Tylenol and Non-steroidal anti-inflammatory drugs (NSAIDs) are analgesics (pain relievers). However, Tylenol is not an NSAID.
These two drugs have different mechanisms of action in the body. NSAIDs (Non-steroidal anti-inflammatory drugs) are medications that target mainly three underlying processes:
- Analgesic (they decrease pain).
- Antipyretic (they reduce fever).
- Anti-inflammatory (they reduce inflammation).
They do so by inhibiting cyclooxygenases (*). The cyclooxygenase isoforms are called COX1, COX2, and COX3.
COX1 is constitutively expressed and is physiological. It offers gastric (stomach) protection, aids in platelet (blood cells) aggregation, and helps maintain the salt/water balance in the kidneys. COX2 is not physiologic and is induced only in the presence of inflammation. Its activation results in increased prostaglandins, which help mediate pain and inflammation. COX3 is a minor variant of the COX1 gene, constitutively expressed in the brain. It offers central regulation of pain and fever in the brain and prostacyclin synthesis.
Aspirin and Ibuprofen are non-selective COX inhibitors and will inhibit COX2 and COX1. As a result, they increase the risk of gastric damage, prevent platelet aggregation, and prevent the normal excretion of sodium in the kidney. Examples of non-selective COX inhibitors are Ibuprofen, naproxen, and acetylsalicylic acid.
There are some adverse effects of aspirin.
- Hypersensitivity. About 5% of the population has an intolerance to Aspirin. It is increased to about 20% in asthmatic patients. 1% of people have a true aspirin allergy. there are cross allergies to foods containing salicylates and tartrazine.
- Tinnitus, headaches, nausea, vomiting: reversal can be in 2-3 days after modifying does or stopping the drug.
- Renal function: on large does greater than 4 grams can cause renal failure.
- Aspirin can decrease platelet aggregation, which increases bleeding time.
- You should avoid aspirin in the last trimester of pregnancy as it is associated with low birth weight, prolonged labor, and increased blood loss during pregnancy.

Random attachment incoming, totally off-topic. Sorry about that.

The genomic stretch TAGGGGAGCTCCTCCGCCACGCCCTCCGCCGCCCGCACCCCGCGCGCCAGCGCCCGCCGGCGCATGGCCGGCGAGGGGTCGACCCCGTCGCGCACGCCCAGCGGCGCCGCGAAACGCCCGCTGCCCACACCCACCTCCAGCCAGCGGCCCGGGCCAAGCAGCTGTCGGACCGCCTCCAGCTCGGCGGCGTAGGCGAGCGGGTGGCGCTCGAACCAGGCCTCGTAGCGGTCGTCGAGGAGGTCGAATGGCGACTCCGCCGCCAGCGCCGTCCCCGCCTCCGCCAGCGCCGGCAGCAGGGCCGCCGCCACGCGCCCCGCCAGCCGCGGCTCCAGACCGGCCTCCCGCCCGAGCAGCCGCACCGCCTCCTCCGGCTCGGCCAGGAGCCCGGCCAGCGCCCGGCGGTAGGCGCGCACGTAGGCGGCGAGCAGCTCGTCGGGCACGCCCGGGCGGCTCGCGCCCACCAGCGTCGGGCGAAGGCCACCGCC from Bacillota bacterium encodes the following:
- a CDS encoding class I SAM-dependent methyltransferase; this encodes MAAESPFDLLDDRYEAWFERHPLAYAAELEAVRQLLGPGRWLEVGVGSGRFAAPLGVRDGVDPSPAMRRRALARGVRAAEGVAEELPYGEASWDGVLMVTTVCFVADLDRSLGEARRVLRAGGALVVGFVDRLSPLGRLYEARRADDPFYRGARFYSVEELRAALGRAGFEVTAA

- Asprin can be associated with gastric ulcers.
- In the endocrine system, very high levels of aspirin can increase corticosteroid synthesis, which decreases thyroid activity.
Selective cox2 inhibitors will focus on limited inflammation and do not cause blood clotting or kidney function issues. In early COX2 inhibitor medications, there was an increased risk of dying from a heart attack – the reasons are still unclear. The true selective cox2 inhibitors such as Vioxx are not in the Canadian market anymore. Available drugs such as celecoxib and meloxicam do inhibit COX 1 to a minor extent -but focus on COX 2.
If your doctor gives NSAIDs in conjunction with Aspirin, you don’t get increased bleeding because NSAIDS and Aspirin compete for the same target in platelets. However, one difference between NSAIDS and Aspirin is an irreversible inhibitor – any molecule it binds to will be out of commission forever. As a result, platelets inhibited by aspirin will no longer be able to recover and aggregate. On the other hand, non-selective NSAIDs are not irreversible inhibitors – even though their mechanism of action is the same as aspirin. If you give Aspirin and NSAIDS together, the NSAIDS will block the cardioprotective effect of Aspirin and increase the risk of thromboembolism. If a patient is already taking aspirin for cardiovascular protection, your doctor may administer them 30-120 mins after ASA (and not together) to avoid complications.
Acetaminophen is a funny drug in that it is not an opioid but also not an NSAID. Acetaminophen has no anti-inflammatory properties. It has a low affinity for COX1 and 2. However, it has a high affinity for the reversible inhibition of COX3 in the brain. Understanding the mechanism of action of acetaminophen is essential, and it is a myth that it is an entirely safe drug. 95% of the metabolism is in the liver through “glucuronidation” and “sulfation” processes. Elimination of the conjugated metabolite is thru the urine. Cytochrome p450 metabolizes a small amount to form NAPQ1– which is highly reactive. It is a highly toxic substance to the liver and kills liver cells. Usually, it binds quickly to glutathione which neutralizes it. The problem is some individuals have limited capacity for glucuronidation and sulfation– such as those with liver pathology. Acetaminophen is the most common cause of drug-induced liver failure in North America. Maximum doses of acetaminophen (in general) are 4000mg per day if under 65 and 2600mg per day if over 65. The pediatric patient should not exceed 75mg/kg/day (not to exceed 4g per day).
We hope you have enjoyed our article – thank you for reading it!
- Cyclooxygenase – enzyme that catalyzes the conversion of arachidonic acid to prostaglandins.
Utooth.ca: Pain Management in Dentistry, Myths and Evidence-Based Practice, Lanca. 2022
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